My first experience of a video game, that I can remember is playing the Star Wars arcade game in the early '80s. Flying down that wireframe trench was one of the most exhilarating experiences of my then short life. Not long afterwards I received an Amstrad CPC 464 for Christmas and I've never looked back since.
I've always been a PC gamer at heart, from the days of my old 464 until the point at which my dad got an IBM 386 in the early '90s, my contact with consoles was limited to those of my school friends. While I loved the simple 'plug-n-play' aspect of the NES and Sega Master Systems, my first port of call for playing games has always been something with a keyboard (and eventually a mouse too). I bought my first console when the Sega Master System II was released and hardly played it, preferring to fiddle about with the Autoexec.bat of my dad's PC trying to get the latest demo to run from the coverdisc of magazines like PC Review and PC World.
When I moved to university I took an underpowered and monochrome laptop with me which was no use for playing games so I finally gave in and bought a PSX. Those were the heydays of Tekken and Metal Gear Solid and I shared many an enjoyable evening with my uni flatmates learning special moves and sneaking my way around government facilities. But, one of them had a PC and I took every opportunity I could to grab some time on it.
We had no internet at this point and only one PC so network play was nigh on impossible but many games of Worms were played and turn about was taken when playing games like Z and Quake. It wasn't until I left uni (having dropped out of a Chemical Engineering course, I realise now that I should have taken the Comp. Sci. place I had been offered) and returned to my parents house that I discovered the joy of an always on connection.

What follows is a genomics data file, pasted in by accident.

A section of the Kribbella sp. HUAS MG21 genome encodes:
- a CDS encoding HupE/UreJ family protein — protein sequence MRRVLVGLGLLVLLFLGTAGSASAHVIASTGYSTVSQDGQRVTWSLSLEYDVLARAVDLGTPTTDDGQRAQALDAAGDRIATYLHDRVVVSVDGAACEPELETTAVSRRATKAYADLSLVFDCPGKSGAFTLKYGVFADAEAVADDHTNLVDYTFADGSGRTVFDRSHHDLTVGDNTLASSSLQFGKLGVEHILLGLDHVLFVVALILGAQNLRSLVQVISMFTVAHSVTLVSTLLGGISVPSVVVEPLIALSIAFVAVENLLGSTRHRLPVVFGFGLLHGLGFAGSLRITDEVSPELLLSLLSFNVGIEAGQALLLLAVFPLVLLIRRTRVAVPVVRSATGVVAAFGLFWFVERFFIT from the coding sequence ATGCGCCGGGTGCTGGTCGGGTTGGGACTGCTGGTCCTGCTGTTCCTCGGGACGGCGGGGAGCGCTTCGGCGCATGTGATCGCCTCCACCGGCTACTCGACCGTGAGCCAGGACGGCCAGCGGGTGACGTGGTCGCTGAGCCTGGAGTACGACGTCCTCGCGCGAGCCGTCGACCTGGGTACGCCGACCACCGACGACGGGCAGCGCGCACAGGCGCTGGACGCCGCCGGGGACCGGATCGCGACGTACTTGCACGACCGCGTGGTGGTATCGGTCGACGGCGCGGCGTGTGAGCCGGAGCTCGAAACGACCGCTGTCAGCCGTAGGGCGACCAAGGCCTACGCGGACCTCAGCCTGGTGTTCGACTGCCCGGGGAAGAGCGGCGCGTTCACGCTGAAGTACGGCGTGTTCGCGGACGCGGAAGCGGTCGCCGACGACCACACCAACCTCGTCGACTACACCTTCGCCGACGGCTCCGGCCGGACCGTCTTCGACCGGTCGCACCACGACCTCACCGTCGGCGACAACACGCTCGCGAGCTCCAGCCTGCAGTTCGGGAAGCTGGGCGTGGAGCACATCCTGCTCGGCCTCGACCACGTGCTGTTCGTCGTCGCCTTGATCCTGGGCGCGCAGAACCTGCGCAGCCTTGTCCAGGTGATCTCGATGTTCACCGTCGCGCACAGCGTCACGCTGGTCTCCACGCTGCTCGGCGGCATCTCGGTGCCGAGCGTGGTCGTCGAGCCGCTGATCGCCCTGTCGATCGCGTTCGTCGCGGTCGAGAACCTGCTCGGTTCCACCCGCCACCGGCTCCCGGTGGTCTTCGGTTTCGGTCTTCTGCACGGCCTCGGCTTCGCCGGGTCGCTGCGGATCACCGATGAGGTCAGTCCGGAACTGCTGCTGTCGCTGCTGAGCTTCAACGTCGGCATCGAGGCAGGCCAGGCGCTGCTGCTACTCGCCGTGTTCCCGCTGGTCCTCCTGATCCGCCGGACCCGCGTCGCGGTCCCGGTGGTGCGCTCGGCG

I've been pretty much permanently online for the last decade (apart form a few breaks here and there) and have watched gaming grow from something that is done alone in a study or bedroom, into something that can be done anywhere on almost any hardware.
In 2002 I landed a job that was, at the time, my dream job. Sales Assistant at GAME on my local high street. Yes I know its a menial and thankless job for little pay, but I was working with computer games. During my time at GAME I also started my first blog (long lost to the mists of the internet now) and wrote about whatever was in my head. In 2003 I discovered MMOs, and starting with Earth and Beyond (now defunct) made my first forays into a wider world (or worlds). I left Earth and Beyond not long before it was shut down, because I had found another sci-fi MMO to take its place; EVE Online.
During the six and a half years I've been playing EVE I have also been playing other games. I am not one of the many EVE players that restricts themselves to EVE and nothing else. I have owned (and still own) another 2 consoles in the shape of an Xbox and its offspring the 360. I may also own a PS3 at some point in the future, but that will be under duress and against my better judgement. I have played a variety of MMO games including (but not limited to) Planetside, Star Wars Galaxies, WoW, Aion, Guild Wars, Entropia Universe, Second Life, Auto Assault, Tabula Rasa, LoTRO, Everquest II, Free Realms, and City of Heroes. I've always had EVE going in the background though and it will be my first love.
In no way do I restrict myself to MMOs however. I try and keep abreast of the latest PC and console titles but gaming is an expensive hobby so I haven't managed to play everything that I've wanted to. The world of gaming is wide and varied, and there are so many games that no-one person can hope to play them all, and some of them you probably wouldn't want to anyway.
So here I sit, today, at my computer typing away and posting my thoughts on gaming for the world to read. I'm doing the two things that I enjoy the most; playing videogames and writing. I think about games a lot, I play games alot, and I hope to write about my thinking and playing on these pages in a way that is engaging, entertaining and informative. I'll concede that the majority of my audience are going to be gamers, but hopefully I'll be able to write so that non-gamers can gain some insight and understanding of the medium, as a counter to the misinformation often published by more mainstream media sources.
So stick around, leave the odd comment, and lets play.